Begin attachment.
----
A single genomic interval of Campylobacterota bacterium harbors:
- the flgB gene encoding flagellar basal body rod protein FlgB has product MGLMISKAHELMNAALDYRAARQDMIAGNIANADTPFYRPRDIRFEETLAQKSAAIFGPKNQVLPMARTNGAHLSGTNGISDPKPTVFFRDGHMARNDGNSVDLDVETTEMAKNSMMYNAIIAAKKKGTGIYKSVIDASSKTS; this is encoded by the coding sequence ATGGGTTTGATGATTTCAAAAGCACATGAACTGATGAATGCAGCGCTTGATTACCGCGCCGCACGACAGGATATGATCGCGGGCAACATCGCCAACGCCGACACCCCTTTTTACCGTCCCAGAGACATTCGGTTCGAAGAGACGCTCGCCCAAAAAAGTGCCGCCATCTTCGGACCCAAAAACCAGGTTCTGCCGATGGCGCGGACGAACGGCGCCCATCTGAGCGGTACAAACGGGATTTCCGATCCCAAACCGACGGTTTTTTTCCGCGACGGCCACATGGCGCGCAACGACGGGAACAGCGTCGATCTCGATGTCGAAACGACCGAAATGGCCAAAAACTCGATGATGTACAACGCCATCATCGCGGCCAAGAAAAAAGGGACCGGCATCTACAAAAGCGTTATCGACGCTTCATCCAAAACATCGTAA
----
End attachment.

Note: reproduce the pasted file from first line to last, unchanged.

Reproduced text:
A single genomic interval of Campylobacterota bacterium harbors:
- the flgB gene encoding flagellar basal body rod protein FlgB has product MGLMISKAHELMNAALDYRAARQDMIAGNIANADTPFYRPRDIRFEETLAQKSAAIFGPKNQVLPMARTNGAHLSGTNGISDPKPTVFFRDGHMARNDGNSVDLDVETTEMAKNSMMYNAIIAAKKKGTGIYKSVIDASSKTS; this is encoded by the coding sequence ATGGGTTTGATGATTTCAAAAGCACATGAACTGATGAATGCAGCGCTTGATTACCGCGCCGCACGACAGGATATGATCGCGGGCAACATCGCCAACGCCGACACCCCTTTTTACCGTCCCAGAGACATTCGGTTCGAAGAGACGCTCGCCCAAAAAAGTGCCGCCATCTTCGGACCCAAAAACCAGGTTCTGCCGATGGCGCGGACGAACGGCGCCCATCTGAGCGGTACAAACGGGATTTCCGATCCCAAACCGACGGTTTTTTTCCGCGACGGCCACATGGCGCGCAACGACGGGAACAGCGTCGATCTCGATGTCGAAACGACCGAAATGGCCAAAAACTCGATGATGTACAACGCCATCATCGCGGCCAAGAAAAAAGGGACCGGCATCTACAAAAGCGTTATCGACGCTTCATCCAAAACATCGTAA